Midday turkey techniques aren't all that dissimilar to early morning efforts. "You can kill a bird if you get it to sound off around midday," Bartholow stated. "Be subtle with your calls." Birds are more likely to arrive softly during noon hunts. They want to eat and will usually stop along the way to be fed by other turkeys.
After you locate a gobbler, wait until he gets close before shooting. This will give him time to fly away if you miss. However, if you do shoot and hit him, keep an eye on him to make sure he doesn't get up and walk away. If he does, follow him until he collapses or falls down, then go back for another shot.
Turkeys need to eat every day too. If they don't get food enough of their own kind will come to them to be fed. This is called pecking order behavior and it's important to protect your flock from being bullied by larger birds such as geese. You can do this by building an enclosure for them out of sticks and brush or even putting up decoys. Or you can hire someone who specializes in turkey farming to take care of it for you.
Overall, midday hunting provides hunters with a different experience than early morning or evening hunts. Since birds are less likely to be alarmed by noise at this time, you have a better chance of killing one.
Mornings, once again, give faster and hotter activity with loud birds, making them the favored time to go turkey hunting. Mornings have the disadvantage of fading into afternoons, and afternoons do not always give the same settings. However, if you can find signs of life during the afternoon, then go ahead and take your chances.
Evenings are great times for turkeys because it is when they are most active. The heat of the day has driven most animals into sheltered areas where they will sleep through the night. By morning many will be dead but others remain hidden until the cool of evening brings them out to feed again.
Turkey season runs from November 15th to February 28th. You can check current regulations at www.fws.gov/wildlife/hunting/regulations.html.
Turkeys are native to North America and were originally found in all 50 states plus Canada. They first came to Europe via Russia, where they were introduced into England for meat production. Today, there are three species worldwide: Eastern Wild Turkey, Rio Grande Valley Turkey, and Western Wild Turkey.
Eastern Wild Turkeys live in the Appalachians from Pennsylvania down through Georgia and South Carolina.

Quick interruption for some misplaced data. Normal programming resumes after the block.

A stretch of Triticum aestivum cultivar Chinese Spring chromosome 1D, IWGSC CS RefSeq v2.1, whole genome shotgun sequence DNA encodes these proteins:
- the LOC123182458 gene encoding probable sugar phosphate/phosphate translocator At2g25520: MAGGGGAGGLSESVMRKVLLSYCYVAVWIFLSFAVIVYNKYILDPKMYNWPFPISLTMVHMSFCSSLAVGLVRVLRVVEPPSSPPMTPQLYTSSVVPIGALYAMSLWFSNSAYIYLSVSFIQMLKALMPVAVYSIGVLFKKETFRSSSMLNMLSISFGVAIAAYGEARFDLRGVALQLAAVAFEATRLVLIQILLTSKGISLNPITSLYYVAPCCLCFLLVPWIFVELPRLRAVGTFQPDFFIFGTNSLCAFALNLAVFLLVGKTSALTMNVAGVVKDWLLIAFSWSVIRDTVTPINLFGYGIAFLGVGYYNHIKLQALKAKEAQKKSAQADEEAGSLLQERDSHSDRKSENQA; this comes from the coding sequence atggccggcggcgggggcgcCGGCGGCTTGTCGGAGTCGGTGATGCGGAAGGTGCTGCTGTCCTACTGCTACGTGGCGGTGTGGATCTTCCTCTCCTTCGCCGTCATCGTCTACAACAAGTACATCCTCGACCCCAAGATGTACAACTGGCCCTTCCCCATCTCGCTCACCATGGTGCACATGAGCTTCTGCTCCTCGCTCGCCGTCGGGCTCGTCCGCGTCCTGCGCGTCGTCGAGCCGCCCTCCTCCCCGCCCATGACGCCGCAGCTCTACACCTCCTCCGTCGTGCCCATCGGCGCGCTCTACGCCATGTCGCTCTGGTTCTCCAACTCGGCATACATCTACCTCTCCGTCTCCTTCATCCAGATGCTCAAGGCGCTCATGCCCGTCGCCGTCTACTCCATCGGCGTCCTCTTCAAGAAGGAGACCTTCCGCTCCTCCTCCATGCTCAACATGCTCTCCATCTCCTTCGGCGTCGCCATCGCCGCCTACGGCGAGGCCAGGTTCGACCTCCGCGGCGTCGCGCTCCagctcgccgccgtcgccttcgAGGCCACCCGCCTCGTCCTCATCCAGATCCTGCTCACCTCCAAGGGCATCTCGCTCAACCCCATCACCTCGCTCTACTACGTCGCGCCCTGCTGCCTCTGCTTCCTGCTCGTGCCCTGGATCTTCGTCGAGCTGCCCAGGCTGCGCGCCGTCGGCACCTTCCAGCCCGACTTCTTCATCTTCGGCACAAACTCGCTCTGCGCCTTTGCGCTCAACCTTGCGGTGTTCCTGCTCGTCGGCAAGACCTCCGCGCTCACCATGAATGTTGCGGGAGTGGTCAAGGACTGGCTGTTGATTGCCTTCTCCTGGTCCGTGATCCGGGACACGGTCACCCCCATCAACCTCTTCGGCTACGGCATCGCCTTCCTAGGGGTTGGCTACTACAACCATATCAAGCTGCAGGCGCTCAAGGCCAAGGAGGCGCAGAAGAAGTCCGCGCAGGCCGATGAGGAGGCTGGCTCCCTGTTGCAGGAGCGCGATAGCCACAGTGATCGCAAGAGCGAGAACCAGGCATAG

It's no secret that the majority of turkeys are heard, seen, and murdered first thing in the morning. It's the only time you can hunt in certain places, as stipulated by state game rules. However, for those that go turkey hunting all day in the spring, success can be very high in the afternoons. The mortality rate of birds decreases as daylight hours increase, so if you can stay on the land past sunset, you have a good chance of catching more birds.
Most turkeys are killed between November 23 and January 15. In the South, this is called "white tail deer season." Although hunters seek out mature white-tailed deer with antlers, most animals killed during this time are younger deer with black tails. Hunters use firearms to destroy these unwanted competitors for food and habitat.
In areas where predators are an issue, such as protected wilderness, turkeys are not taken by hunters. Instead, they are released unharmed. Organizations like the National Wild Turkey Federation provide funding for conservation projects that will benefit wild turkeys and other wildlife.
After spending months traveling across America's woods and fields, eating corn and being chased by photographers, young turkeys turn malnourished. They lose weight until finally one cold December day they're trapped into a barn where their lives are spared so that they can be raised for meat.
Turkey production is increasing each year because farmers raise their own birds or buy them from producers.
Hunters and turkeys don't pay much attention in the afternoon. Birds crouch down in quiet areas to pass the time during the day. Hunters take naps to catch up on missed sleep, or they may work in the yard, around the house, or at their job. After a big meal, birds become sleepy too.
During winter, birds need all the rest they can get because it's hard for them to find food sometimes. They also need time to heal up from injuries or sickness. In the summer, birds tend to be more active because there's so much to eat that they have no reason to sleep much. But regardless of the season, after a good meal they're going to want to rest their bones for a while.
Turkeys love to scratch and peck for insects. This activity keeps their nails long and strong. Without these scratches, their feathers would be very short because they wouldn't be able to protect themselves as well.
In the wild, turkeys live in flocks with other species of birds. They communicate with each other using calls or gestures. If you watch birds in your backyard, you might see them showing off for friends by flying into a loop, perching on a branch, or taking flight again in a swift motion. These are all forms of communication that help their flock stay together and avoid danger.